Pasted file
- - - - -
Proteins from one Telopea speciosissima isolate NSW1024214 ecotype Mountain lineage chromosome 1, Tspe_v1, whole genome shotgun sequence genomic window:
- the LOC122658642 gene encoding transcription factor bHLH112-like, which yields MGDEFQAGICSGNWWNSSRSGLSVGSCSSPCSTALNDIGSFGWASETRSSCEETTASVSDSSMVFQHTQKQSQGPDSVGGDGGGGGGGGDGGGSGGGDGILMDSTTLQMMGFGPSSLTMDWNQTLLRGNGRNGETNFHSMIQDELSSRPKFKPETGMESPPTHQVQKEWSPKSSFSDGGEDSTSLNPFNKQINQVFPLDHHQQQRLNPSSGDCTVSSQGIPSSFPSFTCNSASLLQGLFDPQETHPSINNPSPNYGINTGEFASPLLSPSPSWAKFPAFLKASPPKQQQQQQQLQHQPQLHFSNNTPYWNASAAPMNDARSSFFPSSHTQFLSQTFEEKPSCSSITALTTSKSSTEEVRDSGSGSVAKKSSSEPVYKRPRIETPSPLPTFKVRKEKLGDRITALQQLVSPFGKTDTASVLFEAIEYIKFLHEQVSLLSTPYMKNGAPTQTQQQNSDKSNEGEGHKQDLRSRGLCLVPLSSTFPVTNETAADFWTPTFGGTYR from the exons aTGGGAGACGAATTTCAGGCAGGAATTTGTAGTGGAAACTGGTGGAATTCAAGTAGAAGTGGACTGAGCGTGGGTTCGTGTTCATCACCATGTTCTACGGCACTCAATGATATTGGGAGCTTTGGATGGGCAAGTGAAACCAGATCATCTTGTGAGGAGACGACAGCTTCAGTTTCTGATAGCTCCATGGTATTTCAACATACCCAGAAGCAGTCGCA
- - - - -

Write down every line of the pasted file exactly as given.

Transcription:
Proteins from one Telopea speciosissima isolate NSW1024214 ecotype Mountain lineage chromosome 1, Tspe_v1, whole genome shotgun sequence genomic window:
- the LOC122658642 gene encoding transcription factor bHLH112-like, which yields MGDEFQAGICSGNWWNSSRSGLSVGSCSSPCSTALNDIGSFGWASETRSSCEETTASVSDSSMVFQHTQKQSQGPDSVGGDGGGGGGGGDGGGSGGGDGILMDSTTLQMMGFGPSSLTMDWNQTLLRGNGRNGETNFHSMIQDELSSRPKFKPETGMESPPTHQVQKEWSPKSSFSDGGEDSTSLNPFNKQINQVFPLDHHQQQRLNPSSGDCTVSSQGIPSSFPSFTCNSASLLQGLFDPQETHPSINNPSPNYGINTGEFASPLLSPSPSWAKFPAFLKASPPKQQQQQQQLQHQPQLHFSNNTPYWNASAAPMNDARSSFFPSSHTQFLSQTFEEKPSCSSITALTTSKSSTEEVRDSGSGSVAKKSSSEPVYKRPRIETPSPLPTFKVRKEKLGDRITALQQLVSPFGKTDTASVLFEAIEYIKFLHEQVSLLSTPYMKNGAPTQTQQQNSDKSNEGEGHKQDLRSRGLCLVPLSSTFPVTNETAADFWTPTFGGTYR from the exons aTGGGAGACGAATTTCAGGCAGGAATTTGTAGTGGAAACTGGTGGAATTCAAGTAGAAGTGGACTGAGCGTGGGTTCGTGTTCATCACCATGTTCTACGGCACTCAATGATATTGGGAGCTTTGGATGGGCAAGTGAAACCAGATCATCTTGTGAGGAGACGACAGCTTCAGTTTCTGATAGCTCCATGGTATTTCAACATACCCAGAAGCAGTCGCA